Friday, September 08, 2006

"In order to save the village, we had to destroy it"

The basic story here is, Bush's plan for trials of detainees is DOA, which is the best news. But putting together a few of the pieces, I just have to wonder: how far down the rabbit hole did Cheney's people go?

Administration lawyers on Capitol Hill yesterday that the new proposed trials were markedly different from the previous system, and would pass court scrutiny. Among other changes, the new proposal sets up trials overseen by a judge who would not also serve as part of the jury. Defendants would be given two appeals, and could not be tried twice.
Let's back up, and put that in context. Apparently there was a "committee" working in the White House, "run by J.D. Crouch, the deputy national security adviser." This committee: "held more than 20 secret at the White House, and a half-dozen more higher level sessions with Mr. Bush’s national security team, including Mr. Cheney, Ms. Rice, Defense Secretary Donald H. Rumsfeld and the director of national intelligence, John D. Negroponte." And this band of legal geniuses apparently came up with a plan that would:

1) allow the judge to be part of the jury

2) eliminate appeals, and

3) allow "detainees" to be tried as often as necessary to get a conviction.

4) Oh, and on "secret evidence." As Sen. Lindsay Graham says of that last point:

“ ‘Trust us, You’re guilty, We’re going to execute you, but we can’t tell you why’? That’s not going to pass muster, that’s not necessary.”
Gee, ya think? Constitution just might have something to say about that, might it? It almost goes without saying that Sen. Graham's observation should be obvious to anyone who's taken a civics course or passed the US citizenship exam. But the band of geniuses in the White House were "surprised" by the Hamdan decision, the one that said the Constitution actually rules in these situations. But it gets worse, because really, the argument against all of this is a very simple one: do unto others as you would have them do unto you. Otherwise you can't complain when they torture and imprison and otherwise mistreat your people:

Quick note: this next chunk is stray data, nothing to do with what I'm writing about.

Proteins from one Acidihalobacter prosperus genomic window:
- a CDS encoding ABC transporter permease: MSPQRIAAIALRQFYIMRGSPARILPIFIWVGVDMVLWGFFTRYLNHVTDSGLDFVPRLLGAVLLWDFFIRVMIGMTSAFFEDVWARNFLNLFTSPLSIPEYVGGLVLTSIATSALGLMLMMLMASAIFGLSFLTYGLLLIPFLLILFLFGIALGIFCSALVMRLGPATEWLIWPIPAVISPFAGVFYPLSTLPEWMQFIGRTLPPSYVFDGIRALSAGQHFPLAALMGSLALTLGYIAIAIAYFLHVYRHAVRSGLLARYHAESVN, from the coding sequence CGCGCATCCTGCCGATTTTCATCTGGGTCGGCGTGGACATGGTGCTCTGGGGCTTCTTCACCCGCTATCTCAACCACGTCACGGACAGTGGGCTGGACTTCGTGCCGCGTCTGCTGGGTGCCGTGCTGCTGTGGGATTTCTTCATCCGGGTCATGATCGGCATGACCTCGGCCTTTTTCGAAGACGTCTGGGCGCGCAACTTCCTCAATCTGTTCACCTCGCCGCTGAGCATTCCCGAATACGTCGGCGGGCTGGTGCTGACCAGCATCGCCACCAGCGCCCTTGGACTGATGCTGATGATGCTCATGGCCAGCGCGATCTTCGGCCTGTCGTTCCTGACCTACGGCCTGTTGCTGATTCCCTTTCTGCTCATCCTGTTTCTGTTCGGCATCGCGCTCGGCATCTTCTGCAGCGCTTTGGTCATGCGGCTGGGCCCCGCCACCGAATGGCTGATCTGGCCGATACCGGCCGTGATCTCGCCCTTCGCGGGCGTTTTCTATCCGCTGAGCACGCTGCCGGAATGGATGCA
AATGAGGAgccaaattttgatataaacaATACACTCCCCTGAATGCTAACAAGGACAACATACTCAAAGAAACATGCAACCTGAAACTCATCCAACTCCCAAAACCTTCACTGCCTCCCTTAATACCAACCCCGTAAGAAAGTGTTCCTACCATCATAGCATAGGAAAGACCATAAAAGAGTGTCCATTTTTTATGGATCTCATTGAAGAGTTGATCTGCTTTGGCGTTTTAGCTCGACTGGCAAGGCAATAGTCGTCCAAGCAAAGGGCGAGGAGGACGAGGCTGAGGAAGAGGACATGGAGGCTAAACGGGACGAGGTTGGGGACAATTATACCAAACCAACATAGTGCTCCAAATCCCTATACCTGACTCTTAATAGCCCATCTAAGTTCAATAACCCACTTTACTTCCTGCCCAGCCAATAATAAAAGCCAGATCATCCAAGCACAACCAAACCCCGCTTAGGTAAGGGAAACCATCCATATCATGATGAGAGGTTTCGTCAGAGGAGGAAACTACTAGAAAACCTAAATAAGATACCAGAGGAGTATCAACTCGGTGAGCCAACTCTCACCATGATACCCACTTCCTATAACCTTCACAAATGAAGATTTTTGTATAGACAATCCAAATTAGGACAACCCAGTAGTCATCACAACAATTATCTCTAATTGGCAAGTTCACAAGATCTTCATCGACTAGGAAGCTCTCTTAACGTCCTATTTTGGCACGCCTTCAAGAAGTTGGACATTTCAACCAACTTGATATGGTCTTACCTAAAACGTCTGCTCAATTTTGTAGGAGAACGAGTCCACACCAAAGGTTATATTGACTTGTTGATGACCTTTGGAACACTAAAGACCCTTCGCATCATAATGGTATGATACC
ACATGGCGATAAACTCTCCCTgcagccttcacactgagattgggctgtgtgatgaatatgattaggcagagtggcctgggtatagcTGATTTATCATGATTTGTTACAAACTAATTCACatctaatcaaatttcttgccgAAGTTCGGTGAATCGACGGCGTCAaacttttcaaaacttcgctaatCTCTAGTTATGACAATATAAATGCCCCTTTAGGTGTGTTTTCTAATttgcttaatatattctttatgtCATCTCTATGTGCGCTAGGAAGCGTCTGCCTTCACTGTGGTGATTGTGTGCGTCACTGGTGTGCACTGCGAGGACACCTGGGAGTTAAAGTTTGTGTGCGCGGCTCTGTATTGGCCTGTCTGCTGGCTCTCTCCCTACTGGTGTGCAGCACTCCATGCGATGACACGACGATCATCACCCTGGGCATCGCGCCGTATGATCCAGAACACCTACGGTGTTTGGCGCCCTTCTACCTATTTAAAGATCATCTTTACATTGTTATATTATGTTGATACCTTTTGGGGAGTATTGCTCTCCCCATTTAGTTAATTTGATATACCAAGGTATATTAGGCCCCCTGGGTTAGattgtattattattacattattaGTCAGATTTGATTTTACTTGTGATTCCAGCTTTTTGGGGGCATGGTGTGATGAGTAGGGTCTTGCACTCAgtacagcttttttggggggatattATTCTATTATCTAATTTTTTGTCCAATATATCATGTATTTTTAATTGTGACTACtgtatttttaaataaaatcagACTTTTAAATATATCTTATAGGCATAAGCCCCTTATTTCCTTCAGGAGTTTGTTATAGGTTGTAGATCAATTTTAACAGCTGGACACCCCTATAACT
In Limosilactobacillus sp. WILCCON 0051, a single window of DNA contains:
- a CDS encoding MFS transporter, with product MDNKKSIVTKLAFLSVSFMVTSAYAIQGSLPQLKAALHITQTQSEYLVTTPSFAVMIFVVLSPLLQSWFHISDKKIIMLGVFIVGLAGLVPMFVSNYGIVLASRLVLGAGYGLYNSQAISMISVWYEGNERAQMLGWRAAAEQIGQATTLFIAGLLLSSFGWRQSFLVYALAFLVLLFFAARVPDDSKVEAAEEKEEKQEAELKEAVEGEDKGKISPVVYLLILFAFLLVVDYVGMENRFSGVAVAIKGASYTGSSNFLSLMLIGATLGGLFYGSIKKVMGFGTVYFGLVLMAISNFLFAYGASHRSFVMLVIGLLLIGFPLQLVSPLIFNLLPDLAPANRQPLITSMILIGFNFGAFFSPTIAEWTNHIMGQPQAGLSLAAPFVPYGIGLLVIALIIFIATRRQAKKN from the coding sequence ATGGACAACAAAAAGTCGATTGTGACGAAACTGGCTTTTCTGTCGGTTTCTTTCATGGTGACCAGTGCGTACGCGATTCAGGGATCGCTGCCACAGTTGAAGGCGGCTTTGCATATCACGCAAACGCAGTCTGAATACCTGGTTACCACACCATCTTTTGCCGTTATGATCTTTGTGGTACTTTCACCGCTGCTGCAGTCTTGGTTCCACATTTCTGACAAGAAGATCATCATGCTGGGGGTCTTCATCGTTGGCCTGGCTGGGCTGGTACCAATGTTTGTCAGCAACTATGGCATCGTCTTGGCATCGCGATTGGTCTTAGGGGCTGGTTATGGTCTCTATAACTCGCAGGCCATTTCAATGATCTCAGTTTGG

On one side, Mr. Warner, Mr. Graham, and Senator John McCain of Arizona have argued that the system must provide enough guarantees of fairness that the nation would feel comfortable having its own troops tried under it. This is important, they argue, to repair a national reputation that has been damaged internationally by revelations of abuse at Guantanamo Bay and Abu Ghraib, and to set a precedent for how other countries would try American troops.
But it shames me to admit I'm a member of the same State Bar as John Cornyn, or to admit he ever sat on the Texas Supreme Court:

On the other side, Senators John Cornyn of Texas and Jeff Sessions of Alabama have shown more inclination to endorse the president’s approach. Mr. Cornyn said after a round of meetings yesterday that he still supported the president’s approach on classified evidence, but that he hoped the differences could be bridged. “We’re trying,” he said.
Oh, and the Administration's response to Sen. Graham's point?

“In the midst of the current conflict, we simply cannot consider sharing with captured terrorists the highly sensitive intelligence that may be relevant to military-commission prosecutions,” said Steven Bradbury, the acting assistant attorney general in the Office of Legal Counsel.
In other words, we still don't want to recognize the fundamental right to a fair trial. After all, our way of life is at stake. The way of life which includes the right to a fair trial.

Somewhere Kafka is saying: "I told you so." But the good news is, this doesn't seem to be going anywhere anymore. And maybe after November, it will even be reversed. Although I still think we've gone so far down this particular rabbit hole that no politician is going to bring us back. Who, after all, represents the "pro-terrorist" vote?

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